During this first full year of homeschooling, we have experienced many benefits to this change.
This week, I know at his school we would have had half days due to conferences, a feast with other classes, an assembly, and a “special” visitor that comes to the PE classes and teaches the students dance moves.
I understand that for most kids, this is a really fun week.
All of these things caused stress when we were a two parents working family, with a child that couldn’t eat the foods due to allergies, who couldn’t tolerate the noise for the dancing or assembly.
In previous years, there was lots of communication with myTBP’s school during this week and we were always thankful when the Thanksgiving holiday arrived. Exhausted, but thankful.
In addition to reading, math and science, we talked a lot about varying perspectives about Thanksgiving and what different people think the day is supposed to represent.
The idea of gratitude has been central to our discussions. Because of this, we planned to bring items to a local food bank.
We started by looking at the food bank’s website and found a list of the most needed items.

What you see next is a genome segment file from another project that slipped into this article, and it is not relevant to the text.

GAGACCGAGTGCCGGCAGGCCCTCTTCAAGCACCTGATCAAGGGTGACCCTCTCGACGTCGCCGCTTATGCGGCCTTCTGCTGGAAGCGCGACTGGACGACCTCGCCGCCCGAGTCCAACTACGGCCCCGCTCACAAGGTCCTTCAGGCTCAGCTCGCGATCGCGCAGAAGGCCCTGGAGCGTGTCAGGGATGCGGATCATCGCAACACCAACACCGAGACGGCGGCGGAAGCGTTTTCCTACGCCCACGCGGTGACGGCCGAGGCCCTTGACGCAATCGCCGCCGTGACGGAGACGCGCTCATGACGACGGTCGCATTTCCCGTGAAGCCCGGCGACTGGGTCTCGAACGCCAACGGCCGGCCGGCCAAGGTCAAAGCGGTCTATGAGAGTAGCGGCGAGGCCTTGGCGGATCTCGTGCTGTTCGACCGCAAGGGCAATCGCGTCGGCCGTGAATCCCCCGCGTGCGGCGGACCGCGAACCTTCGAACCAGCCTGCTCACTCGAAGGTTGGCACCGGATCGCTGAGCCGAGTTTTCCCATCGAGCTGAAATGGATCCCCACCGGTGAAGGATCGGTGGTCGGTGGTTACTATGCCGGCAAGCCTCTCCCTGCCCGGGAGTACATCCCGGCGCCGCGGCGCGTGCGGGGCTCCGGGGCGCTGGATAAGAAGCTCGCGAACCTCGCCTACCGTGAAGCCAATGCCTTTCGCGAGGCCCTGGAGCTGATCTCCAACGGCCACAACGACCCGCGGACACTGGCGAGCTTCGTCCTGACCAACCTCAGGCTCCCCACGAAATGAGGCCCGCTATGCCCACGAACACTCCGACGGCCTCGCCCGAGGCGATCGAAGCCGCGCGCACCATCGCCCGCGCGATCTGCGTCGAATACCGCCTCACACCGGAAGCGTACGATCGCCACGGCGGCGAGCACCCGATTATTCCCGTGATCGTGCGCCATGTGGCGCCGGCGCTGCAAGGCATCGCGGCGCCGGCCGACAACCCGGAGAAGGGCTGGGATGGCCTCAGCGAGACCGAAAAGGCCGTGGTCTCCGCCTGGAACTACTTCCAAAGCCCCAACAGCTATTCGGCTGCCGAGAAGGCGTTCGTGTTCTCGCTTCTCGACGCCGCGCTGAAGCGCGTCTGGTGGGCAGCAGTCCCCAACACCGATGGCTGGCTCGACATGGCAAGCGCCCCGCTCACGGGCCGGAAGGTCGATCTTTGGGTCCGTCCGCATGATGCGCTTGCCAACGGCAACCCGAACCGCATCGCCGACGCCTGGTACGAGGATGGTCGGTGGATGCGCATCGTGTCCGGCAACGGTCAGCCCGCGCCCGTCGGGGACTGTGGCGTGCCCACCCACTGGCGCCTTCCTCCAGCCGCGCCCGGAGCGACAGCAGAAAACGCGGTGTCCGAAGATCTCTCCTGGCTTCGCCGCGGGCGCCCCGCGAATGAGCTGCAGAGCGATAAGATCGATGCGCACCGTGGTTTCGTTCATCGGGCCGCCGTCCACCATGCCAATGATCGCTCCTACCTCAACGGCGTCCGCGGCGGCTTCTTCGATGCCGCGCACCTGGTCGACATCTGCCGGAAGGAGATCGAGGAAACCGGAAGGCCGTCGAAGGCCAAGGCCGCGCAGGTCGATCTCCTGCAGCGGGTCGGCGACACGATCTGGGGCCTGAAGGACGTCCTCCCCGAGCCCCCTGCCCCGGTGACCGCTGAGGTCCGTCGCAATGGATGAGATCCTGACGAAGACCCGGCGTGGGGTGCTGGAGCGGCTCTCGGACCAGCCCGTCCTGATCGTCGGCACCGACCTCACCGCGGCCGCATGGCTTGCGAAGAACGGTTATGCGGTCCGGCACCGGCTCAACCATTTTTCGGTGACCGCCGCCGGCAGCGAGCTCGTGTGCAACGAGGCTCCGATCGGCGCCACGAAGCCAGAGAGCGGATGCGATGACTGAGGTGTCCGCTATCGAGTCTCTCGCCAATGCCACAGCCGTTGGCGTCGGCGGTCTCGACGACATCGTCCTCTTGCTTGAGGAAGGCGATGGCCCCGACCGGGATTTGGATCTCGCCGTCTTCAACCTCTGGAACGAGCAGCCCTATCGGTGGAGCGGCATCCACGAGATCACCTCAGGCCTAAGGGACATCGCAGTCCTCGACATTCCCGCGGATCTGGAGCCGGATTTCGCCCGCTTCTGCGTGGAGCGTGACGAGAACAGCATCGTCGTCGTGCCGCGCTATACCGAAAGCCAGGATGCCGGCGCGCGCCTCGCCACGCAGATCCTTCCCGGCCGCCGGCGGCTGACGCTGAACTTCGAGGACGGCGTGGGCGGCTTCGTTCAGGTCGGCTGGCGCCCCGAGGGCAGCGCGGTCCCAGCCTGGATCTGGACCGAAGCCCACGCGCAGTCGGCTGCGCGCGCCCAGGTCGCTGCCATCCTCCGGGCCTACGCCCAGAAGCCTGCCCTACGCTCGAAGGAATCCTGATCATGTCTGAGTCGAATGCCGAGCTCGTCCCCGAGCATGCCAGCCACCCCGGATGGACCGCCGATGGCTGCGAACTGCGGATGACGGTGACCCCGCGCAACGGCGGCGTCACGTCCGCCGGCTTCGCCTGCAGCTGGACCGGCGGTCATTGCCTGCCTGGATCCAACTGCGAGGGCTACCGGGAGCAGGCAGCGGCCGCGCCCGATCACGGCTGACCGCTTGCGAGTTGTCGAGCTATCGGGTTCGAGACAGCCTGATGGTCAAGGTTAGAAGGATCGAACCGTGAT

As my son read this list, I noticed his expression became more serious. While he read, he would pause and look at me as if surprised that some would need soap, underwear, diapers, and canned chicken.
We made a budget to spend at the grocery store and it was expected that he would contribute a few dollars of his allowance.
As we shopped we talked about the prices and prioritizing our items. We figured that getting more of the requested items was of key importance.
“Aren’t you glad that we don’t have to shop so carefully? I never look at prices.”
Yes. We are lucky.
When we arrived at the food bank, a long line of people waited to receive help.
I was surprised and saddened by the length of that line. My son was too.
We drove around back and rang the bell. A cheerful volunteer helped me with the bags.
“I bet you’re busy this week.”
She smiled and said, “Yes. We are always busy, but this week especially. Everyone wants a nice meal.”
As we drove away, my son asked, “Did you see there was a kid in line?”
Yes. I did.
On the way home, it was quieter than normal. I think we were both thinking about that line.
I think that this experience provided a powerful Thanksgiving lesson, more than anything I could have written in my plan book.
What an important (and hard) lesson. Good for you for spreading goodness and helping out and I’m thankful for the reminder that the shelters and food banks need diapers – we have two unopened boxes. Taking them will be a good lesson for me as well as my son. Happy Thanksgiving to you and yours!
And to you 🙂